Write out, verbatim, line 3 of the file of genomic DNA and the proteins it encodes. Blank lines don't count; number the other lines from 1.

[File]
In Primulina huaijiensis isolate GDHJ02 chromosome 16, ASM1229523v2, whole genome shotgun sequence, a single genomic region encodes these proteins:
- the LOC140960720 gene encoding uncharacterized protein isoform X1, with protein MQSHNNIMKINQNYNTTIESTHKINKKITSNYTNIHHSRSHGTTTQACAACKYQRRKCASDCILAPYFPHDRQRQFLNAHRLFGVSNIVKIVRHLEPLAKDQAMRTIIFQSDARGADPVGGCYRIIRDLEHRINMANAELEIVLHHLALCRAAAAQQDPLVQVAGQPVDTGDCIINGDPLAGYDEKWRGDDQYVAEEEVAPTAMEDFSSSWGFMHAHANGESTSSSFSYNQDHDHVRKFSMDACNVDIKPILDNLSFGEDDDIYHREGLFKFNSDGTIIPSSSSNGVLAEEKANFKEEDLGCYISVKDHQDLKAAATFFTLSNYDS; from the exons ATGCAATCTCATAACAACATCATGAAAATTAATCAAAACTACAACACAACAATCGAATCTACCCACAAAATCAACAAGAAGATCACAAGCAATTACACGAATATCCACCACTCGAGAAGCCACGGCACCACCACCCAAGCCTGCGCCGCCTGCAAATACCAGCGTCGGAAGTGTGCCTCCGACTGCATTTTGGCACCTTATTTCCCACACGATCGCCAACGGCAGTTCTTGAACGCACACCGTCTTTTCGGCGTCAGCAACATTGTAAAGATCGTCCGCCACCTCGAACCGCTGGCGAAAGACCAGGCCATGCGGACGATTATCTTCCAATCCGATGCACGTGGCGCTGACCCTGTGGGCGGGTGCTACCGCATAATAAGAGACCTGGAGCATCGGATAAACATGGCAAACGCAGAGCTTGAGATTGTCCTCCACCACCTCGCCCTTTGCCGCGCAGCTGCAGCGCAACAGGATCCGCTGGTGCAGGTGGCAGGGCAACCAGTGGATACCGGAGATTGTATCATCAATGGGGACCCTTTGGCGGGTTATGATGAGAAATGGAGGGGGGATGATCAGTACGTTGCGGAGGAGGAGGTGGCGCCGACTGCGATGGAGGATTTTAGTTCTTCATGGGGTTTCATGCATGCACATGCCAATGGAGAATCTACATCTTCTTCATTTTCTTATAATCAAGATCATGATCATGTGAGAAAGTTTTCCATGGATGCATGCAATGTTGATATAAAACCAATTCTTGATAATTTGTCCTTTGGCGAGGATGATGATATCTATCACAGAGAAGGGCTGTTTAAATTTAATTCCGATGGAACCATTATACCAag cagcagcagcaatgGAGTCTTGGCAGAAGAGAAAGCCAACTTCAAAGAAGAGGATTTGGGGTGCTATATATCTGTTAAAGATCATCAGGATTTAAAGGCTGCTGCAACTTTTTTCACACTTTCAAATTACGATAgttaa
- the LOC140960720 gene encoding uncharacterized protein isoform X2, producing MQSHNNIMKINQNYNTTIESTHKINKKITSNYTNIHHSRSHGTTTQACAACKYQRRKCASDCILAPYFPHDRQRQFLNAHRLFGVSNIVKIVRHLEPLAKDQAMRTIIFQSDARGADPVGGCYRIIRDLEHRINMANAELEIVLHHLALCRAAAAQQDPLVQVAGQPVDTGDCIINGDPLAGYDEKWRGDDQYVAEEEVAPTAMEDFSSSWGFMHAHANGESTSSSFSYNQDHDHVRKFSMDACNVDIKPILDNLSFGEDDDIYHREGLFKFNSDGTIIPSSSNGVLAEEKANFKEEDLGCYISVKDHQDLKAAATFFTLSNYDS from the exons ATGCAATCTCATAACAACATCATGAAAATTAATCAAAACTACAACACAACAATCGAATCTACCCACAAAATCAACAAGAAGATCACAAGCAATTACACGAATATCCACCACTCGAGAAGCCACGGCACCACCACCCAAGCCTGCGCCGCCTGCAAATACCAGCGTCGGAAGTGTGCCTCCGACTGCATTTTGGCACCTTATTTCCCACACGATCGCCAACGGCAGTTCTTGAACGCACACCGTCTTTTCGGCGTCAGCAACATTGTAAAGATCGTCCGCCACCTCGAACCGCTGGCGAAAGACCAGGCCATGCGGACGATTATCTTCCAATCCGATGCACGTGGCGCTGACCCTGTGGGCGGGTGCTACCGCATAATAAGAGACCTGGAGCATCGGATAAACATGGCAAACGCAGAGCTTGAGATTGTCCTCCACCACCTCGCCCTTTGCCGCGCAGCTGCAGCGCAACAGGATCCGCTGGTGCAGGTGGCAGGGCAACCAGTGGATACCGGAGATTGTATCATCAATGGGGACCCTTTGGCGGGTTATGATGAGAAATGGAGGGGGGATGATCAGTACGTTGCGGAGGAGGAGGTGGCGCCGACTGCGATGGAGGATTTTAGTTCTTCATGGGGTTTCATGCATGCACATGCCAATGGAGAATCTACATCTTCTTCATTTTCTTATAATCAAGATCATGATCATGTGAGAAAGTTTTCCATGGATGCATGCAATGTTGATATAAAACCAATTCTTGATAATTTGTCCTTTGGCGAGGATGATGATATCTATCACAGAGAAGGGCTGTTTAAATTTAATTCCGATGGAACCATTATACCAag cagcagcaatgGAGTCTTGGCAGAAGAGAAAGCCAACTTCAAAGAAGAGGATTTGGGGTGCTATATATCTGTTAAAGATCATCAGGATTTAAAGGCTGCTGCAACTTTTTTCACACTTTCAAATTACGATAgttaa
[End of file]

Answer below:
- the LOC140960720 gene encoding uncharacterized protein isoform X2, producing MQSHNNIMKINQNYNTTIESTHKINKKITSNYTNIHHSRSHGTTTQACAACKYQRRKCASDCILAPYFPHDRQRQFLNAHRLFGVSNIVKIVRHLEPLAKDQAMRTIIFQSDARGADPVGGCYRIIRDLEHRINMANAELEIVLHHLALCRAAAAQQDPLVQVAGQPVDTGDCIINGDPLAGYDEKWRGDDQYVAEEEVAPTAMEDFSSSWGFMHAHANGESTSSSFSYNQDHDHVRKFSMDACNVDIKPILDNLSFGEDDDIYHREGLFKFNSDGTIIPSSSNGVLAEEKANFKEEDLGCYISVKDHQDLKAAATFFTLSNYDS from the exons ATGCAATCTCATAACAACATCATGAAAATTAATCAAAACTACAACACAACAATCGAATCTACCCACAAAATCAACAAGAAGATCACAAGCAATTACACGAATATCCACCACTCGAGAAGCCACGGCACCACCACCCAAGCCTGCGCCGCCTGCAAATACCAGCGTCGGAAGTGTGCCTCCGACTGCATTTTGGCACCTTATTTCCCACACGATCGCCAACGGCAGTTCTTGAACGCACACCGTCTTTTCGGCGTCAGCAACATTGTAAAGATCGTCCGCCACCTCGAACCGCTGGCGAAAGACCAGGCCATGCGGACGATTATCTTCCAATCCGATGCACGTGGCGCTGACCCTGTGGGCGGGTGCTACCGCATAATAAGAGACCTGGAGCATCGGATAAACATGGCAAACGCAGAGCTTGAGATTGTCCTCCACCACCTCGCCCTTTGCCGCGCAGCTGCAGCGCAACAGGATCCGCTGGTGCAGGTGGCAGGGCAACCAGTGGATACCGGAGATTGTATCATCAATGGGGACCCTTTGGCGGGTTATGATGAGAAATGGAGGGGGGATGATCAGTACGTTGCGGAGGAGGAGGTGGCGCCGACTGCGATGGAGGATTTTAGTTCTTCATGGGGTTTCATGCATGCACATGCCAATGGAGAATCTACATCTTCTTCATTTTCTTATAATCAAGATCATGATCATGTGAGAAAGTTTTCCATGGATGCATGCAATGTTGATATAAAACCAATTCTTGATAATTTGTCCTTTGGCGAGGATGATGATATCTATCACAGAGAAGGGCTGTTTAAATTTAATTCCGATGGAACCATTATACCAag cagcagcaatgGAGTCTTGGCAGAAGAGAAAGCCAACTTCAAAGAAGAGGATTTGGGGTGCTATATATCTGTTAAAGATCATCAGGATTTAAAGGCTGCTGCAACTTTTTTCACACTTTCAAATTACGATAgttaa